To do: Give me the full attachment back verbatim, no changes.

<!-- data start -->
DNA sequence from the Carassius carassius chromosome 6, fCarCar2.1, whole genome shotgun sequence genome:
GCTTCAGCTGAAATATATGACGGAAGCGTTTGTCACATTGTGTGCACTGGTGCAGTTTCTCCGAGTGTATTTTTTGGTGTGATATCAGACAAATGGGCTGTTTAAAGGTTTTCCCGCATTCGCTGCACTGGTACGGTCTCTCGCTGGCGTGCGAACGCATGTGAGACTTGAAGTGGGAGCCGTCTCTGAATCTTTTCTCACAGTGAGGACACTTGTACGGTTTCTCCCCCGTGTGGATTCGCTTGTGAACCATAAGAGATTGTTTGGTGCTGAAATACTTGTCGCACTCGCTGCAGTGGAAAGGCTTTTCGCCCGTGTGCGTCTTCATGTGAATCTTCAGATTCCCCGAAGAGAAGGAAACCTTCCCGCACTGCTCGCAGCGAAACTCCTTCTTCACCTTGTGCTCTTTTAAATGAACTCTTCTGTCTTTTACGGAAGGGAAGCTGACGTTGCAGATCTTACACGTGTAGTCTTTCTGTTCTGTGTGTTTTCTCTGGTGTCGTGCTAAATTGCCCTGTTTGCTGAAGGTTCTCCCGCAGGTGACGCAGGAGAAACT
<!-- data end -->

DNA sequence from the Carassius carassius chromosome 6, fCarCar2.1, whole genome shotgun sequence genome:
GCTTCAGCTGAAATATATGACGGAAGCGTTTGTCACATTGTGTGCACTGGTGCAGTTTCTCCGAGTGTATTTTTTGGTGTGATATCAGACAAATGGGCTGTTTAAAGGTTTTCCCGCATTCGCTGCACTGGTACGGTCTCTCGCTGGCGTGCGAACGCATGTGAGACTTGAAGTGGGAGCCGTCTCTGAATCTTTTCTCACAGTGAGGACACTTGTACGGTTTCTCCCCCGTGTGGATTCGCTTGTGAACCATAAGAGATTGTTTGGTGCTGAAATACTTGTCGCACTCGCTGCAGTGGAAAGGCTTTTCGCCCGTGTGCGTCTTCATGTGAATCTTCAGATTCCCCGAAGAGAAGGAAACCTTCCCGCACTGCTCGCAGCGAAACTCCTTCTTCACCTTGTGCTCTTTTAAATGAACTCTTCTGTCTTTTACGGAAGGGAAGCTGACGTTGCAGATCTTACACGTGTAGTCTTTCTGTTCTGTGTGTTTTCTCTGGTGTCGTGCTAAATTGCCCTGTTTGCTGAAGGTTCTCCCGCAGGTGACGCAGGAGAAACT